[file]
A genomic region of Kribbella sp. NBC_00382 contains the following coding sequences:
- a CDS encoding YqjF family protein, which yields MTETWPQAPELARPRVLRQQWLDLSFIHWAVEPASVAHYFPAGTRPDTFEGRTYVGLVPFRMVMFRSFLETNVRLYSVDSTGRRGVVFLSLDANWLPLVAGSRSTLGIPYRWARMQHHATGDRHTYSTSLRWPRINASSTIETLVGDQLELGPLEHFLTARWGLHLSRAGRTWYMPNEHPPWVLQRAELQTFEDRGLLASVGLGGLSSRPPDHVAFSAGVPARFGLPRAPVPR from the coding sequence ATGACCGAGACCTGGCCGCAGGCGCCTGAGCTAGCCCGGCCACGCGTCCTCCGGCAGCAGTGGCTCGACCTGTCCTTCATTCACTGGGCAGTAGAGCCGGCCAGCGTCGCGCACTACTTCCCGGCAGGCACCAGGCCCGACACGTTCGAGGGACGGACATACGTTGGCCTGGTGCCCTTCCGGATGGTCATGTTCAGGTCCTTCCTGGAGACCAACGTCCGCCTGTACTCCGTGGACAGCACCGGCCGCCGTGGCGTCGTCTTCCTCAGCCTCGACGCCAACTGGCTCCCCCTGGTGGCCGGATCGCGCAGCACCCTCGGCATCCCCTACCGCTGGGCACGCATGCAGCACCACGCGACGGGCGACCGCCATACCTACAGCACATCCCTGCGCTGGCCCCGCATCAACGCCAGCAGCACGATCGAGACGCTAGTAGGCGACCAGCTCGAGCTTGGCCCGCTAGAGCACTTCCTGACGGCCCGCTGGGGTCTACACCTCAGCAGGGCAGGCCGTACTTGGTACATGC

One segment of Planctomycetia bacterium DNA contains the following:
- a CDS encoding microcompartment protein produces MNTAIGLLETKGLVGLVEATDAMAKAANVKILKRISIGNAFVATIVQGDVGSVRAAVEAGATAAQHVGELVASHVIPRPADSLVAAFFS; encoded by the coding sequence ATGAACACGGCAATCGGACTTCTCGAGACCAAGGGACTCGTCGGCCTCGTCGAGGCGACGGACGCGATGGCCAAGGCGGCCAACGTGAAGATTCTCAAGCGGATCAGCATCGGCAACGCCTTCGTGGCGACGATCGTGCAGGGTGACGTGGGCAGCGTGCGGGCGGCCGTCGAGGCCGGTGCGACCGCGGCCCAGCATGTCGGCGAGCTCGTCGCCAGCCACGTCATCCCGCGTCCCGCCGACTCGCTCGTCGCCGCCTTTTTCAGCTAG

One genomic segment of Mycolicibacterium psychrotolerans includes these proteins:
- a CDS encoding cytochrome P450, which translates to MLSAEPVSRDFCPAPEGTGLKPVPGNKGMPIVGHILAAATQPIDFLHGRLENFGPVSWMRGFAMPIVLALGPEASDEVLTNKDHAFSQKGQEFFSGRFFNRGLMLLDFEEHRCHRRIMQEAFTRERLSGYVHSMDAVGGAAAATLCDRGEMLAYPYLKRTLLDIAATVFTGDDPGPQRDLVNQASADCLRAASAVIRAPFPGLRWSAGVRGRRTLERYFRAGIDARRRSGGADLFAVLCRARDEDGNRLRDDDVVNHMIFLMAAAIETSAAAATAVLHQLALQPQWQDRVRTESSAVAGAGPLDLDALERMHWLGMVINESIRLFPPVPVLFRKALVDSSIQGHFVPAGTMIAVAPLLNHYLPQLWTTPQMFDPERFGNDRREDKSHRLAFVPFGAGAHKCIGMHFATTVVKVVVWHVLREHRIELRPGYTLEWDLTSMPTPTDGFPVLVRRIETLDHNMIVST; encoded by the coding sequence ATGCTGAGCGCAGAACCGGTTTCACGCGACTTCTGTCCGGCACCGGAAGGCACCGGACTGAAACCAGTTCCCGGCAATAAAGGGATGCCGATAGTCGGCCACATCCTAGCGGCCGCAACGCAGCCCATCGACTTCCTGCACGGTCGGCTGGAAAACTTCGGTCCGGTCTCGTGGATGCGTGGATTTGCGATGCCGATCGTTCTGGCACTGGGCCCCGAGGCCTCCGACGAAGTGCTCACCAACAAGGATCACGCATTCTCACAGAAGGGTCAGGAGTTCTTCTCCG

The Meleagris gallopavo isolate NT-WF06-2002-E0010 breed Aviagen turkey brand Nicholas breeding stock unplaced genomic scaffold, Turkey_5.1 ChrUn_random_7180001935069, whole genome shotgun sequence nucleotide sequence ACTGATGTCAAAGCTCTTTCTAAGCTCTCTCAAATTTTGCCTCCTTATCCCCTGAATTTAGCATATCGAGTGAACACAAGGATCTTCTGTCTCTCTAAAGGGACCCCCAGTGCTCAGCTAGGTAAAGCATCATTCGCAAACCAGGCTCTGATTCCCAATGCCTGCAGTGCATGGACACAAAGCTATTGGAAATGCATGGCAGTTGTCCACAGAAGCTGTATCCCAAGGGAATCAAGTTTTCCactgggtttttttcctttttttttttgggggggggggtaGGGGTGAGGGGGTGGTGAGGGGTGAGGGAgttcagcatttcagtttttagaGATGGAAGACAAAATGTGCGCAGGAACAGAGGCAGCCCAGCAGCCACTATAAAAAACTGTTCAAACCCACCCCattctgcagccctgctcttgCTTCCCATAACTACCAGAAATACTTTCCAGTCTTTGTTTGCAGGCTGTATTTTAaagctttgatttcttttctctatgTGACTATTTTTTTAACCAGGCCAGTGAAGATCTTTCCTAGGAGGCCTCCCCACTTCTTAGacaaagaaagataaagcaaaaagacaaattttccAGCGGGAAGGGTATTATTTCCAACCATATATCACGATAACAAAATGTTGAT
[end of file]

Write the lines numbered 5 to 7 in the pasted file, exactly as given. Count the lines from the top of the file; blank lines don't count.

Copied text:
One genomic segment of Mycolicibacterium psychrotolerans includes these proteins:
- a CDS encoding cytochrome P450, which translates to MLSAEPVSRDFCPAPEGTGLKPVPGNKGMPIVGHILAAATQPIDFLHGRLENFGPVSWMRGFAMPIVLALGPEASDEVLTNKDHAFSQKGQEFFSGRFFNRGLMLLDFEEHRCHRRIMQEAFTRERLSGYVHSMDAVGGAAAATLCDRGEMLAYPYLKRTLLDIAATVFTGDDPGPQRDLVNQASADCLRAASAVIRAPFPGLRWSAGVRGRRTLERYFRAGIDARRRSGGADLFAVLCRARDEDGNRLRDDDVVNHMIFLMAAAIETSAAAATAVLHQLALQPQWQDRVRTESSAVAGAGPLDLDALERMHWLGMVINESIRLFPPVPVLFRKALVDSSIQGHFVPAGTMIAVAPLLNHYLPQLWTTPQMFDPERFGNDRREDKSHRLAFVPFGAGAHKCIGMHFATTVVKVVVWHVLREHRIELRPGYTLEWDLTSMPTPTDGFPVLVRRIETLDHNMIVST; encoded by the coding sequence ATGCTGAGCGCAGAACCGGTTTCACGCGACTTCTGTCCGGCACCGGAAGGCACCGGACTGAAACCAGTTCCCGGCAATAAAGGGATGCCGATAGTCGGCCACATCCTAGCGGCCGCAACGCAGCCCATCGACTTCCTGCACGGTCGGCTGGAAAACTTCGGTCCGGTCTCGTGGATGCGTGGATTTGCGATGCCGATCGTTCTGGCACTGGGCCCCGAGGCCTCCGACGAAGTGCTCACCAACAAGGATCACGCATTCTCACAGAAGGGTCAGGAGTTCTTCTCCG

The Meleagris gallopavo isolate NT-WF06-2002-E0010 breed Aviagen turkey brand Nicholas breeding stock unplaced genomic scaffold, Turkey_5.1 ChrUn_random_7180001935069, whole genome shotgun sequence nucleotide sequence ACTGATGTCAAAGCTCTTTCTAAGCTCTCTCAAATTTTGCCTCCTTATCCCCTGAATTTAGCATATCGAGTGAACACAAGGATCTTCTGTCTCTCTAAAGGGACCCCCAGTGCTCAGCTAGGTAAAGCATCATTCGCAAACCAGGCTCTGATTCCCAATGCCTGCAGTGCATGGACACAAAGCTATTGGAAATGCATGGCAGTTGTCCACAGAAGCTGTATCCCAAGGGAATCAAGTTTTCCactgggtttttttcctttttttttttgggggggggggtaGGGGTGAGGGGGTGGTGAGGGGTGAGGGAgttcagcatttcagtttttagaGATGGAAGACAAAATGTGCGCAGGAACAGAGGCAGCCCAGCAGCCACTATAAAAAACTGTTCAAACCCACCCCattctgcagccctgctcttgCTTCCCATAACTACCAGAAATACTTTCCAGTCTTTGTTTGCAGGCTGTATTTTAaagctttgatttcttttctctatgTGACTATTTTTTTAACCAGGCCAGTGAAGATCTTTCCTAGGAGGCCTCCCCACTTCTTAGacaaagaaagataaagcaaaaagacaaattttccAGCGGGAAGGGTATTATTTCCAACCATATATCACGATAACAAAATGTTGAT